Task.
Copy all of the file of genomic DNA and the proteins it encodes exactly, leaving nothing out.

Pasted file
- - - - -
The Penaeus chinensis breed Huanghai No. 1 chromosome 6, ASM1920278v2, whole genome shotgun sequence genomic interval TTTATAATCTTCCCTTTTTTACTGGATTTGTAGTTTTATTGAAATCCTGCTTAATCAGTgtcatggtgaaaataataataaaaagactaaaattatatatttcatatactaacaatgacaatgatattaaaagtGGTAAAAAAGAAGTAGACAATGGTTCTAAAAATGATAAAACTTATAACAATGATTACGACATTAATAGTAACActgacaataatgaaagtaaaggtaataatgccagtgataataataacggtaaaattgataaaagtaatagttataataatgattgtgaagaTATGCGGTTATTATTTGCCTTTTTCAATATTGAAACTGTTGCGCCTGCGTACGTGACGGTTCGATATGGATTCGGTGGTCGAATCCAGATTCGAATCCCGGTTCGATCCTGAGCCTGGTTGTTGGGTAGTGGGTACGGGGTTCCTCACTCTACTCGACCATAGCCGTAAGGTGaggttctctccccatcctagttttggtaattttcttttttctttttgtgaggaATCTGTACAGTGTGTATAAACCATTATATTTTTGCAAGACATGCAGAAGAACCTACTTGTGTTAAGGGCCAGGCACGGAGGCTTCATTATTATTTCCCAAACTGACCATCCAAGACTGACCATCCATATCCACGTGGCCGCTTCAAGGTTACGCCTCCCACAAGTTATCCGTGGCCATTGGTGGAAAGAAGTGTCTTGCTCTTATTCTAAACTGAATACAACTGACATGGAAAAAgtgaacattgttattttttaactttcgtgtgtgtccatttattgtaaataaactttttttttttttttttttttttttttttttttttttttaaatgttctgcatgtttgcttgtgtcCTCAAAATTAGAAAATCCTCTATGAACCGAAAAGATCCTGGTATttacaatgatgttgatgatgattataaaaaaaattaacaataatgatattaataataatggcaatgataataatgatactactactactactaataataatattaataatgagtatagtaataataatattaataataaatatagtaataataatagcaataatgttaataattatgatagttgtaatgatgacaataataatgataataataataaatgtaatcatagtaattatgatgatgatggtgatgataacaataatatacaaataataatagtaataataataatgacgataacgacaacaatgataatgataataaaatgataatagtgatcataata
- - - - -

The Penaeus chinensis breed Huanghai No. 1 chromosome 6, ASM1920278v2, whole genome shotgun sequence genomic interval TTTATAATCTTCCCTTTTTTACTGGATTTGTAGTTTTATTGAAATCCTGCTTAATCAGTgtcatggtgaaaataataataaaaagactaaaattatatatttcatatactaacaatgacaatgatattaaaagtGGTAAAAAAGAAGTAGACAATGGTTCTAAAAATGATAAAACTTATAACAATGATTACGACATTAATAGTAACActgacaataatgaaagtaaaggtaataatgccagtgataataataacggtaaaattgataaaagtaatagttataataatgattgtgaagaTATGCGGTTATTATTTGCCTTTTTCAATATTGAAACTGTTGCGCCTGCGTACGTGACGGTTCGATATGGATTCGGTGGTCGAATCCAGATTCGAATCCCGGTTCGATCCTGAGCCTGGTTGTTGGGTAGTGGGTACGGGGTTCCTCACTCTACTCGACCATAGCCGTAAGGTGaggttctctccccatcctagttttggtaattttcttttttctttttgtgaggaATCTGTACAGTGTGTATAAACCATTATATTTTTGCAAGACATGCAGAAGAACCTACTTGTGTTAAGGGCCAGGCACGGAGGCTTCATTATTATTTCCCAAACTGACCATCCAAGACTGACCATCCATATCCACGTGGCCGCTTCAAGGTTACGCCTCCCACAAGTTATCCGTGGCCATTGGTGGAAAGAAGTGTCTTGCTCTTATTCTAAACTGAATACAACTGACATGGAAAAAgtgaacattgttattttttaactttcgtgtgtgtccatttattgtaaataaactttttttttttttttttttttttttttttttttttttttaaatgttctgcatgtttgcttgtgtcCTCAAAATTAGAAAATCCTCTATGAACCGAAAAGATCCTGGTATttacaatgatgttgatgatgattataaaaaaaattaacaataatgatattaataataatggcaatgataataatgatactactactactactaataataatattaataatgagtatagtaataataatattaataataaatatagtaataataatagcaataatgttaataattatgatagttgtaatgatgacaataataatgataataataataaatgtaatcatagtaattatgatgatgatggtgatgataacaataatatacaaataataatagtaataataataatgacgataacgacaacaatgataatgataataaaatgataatagtgatcataata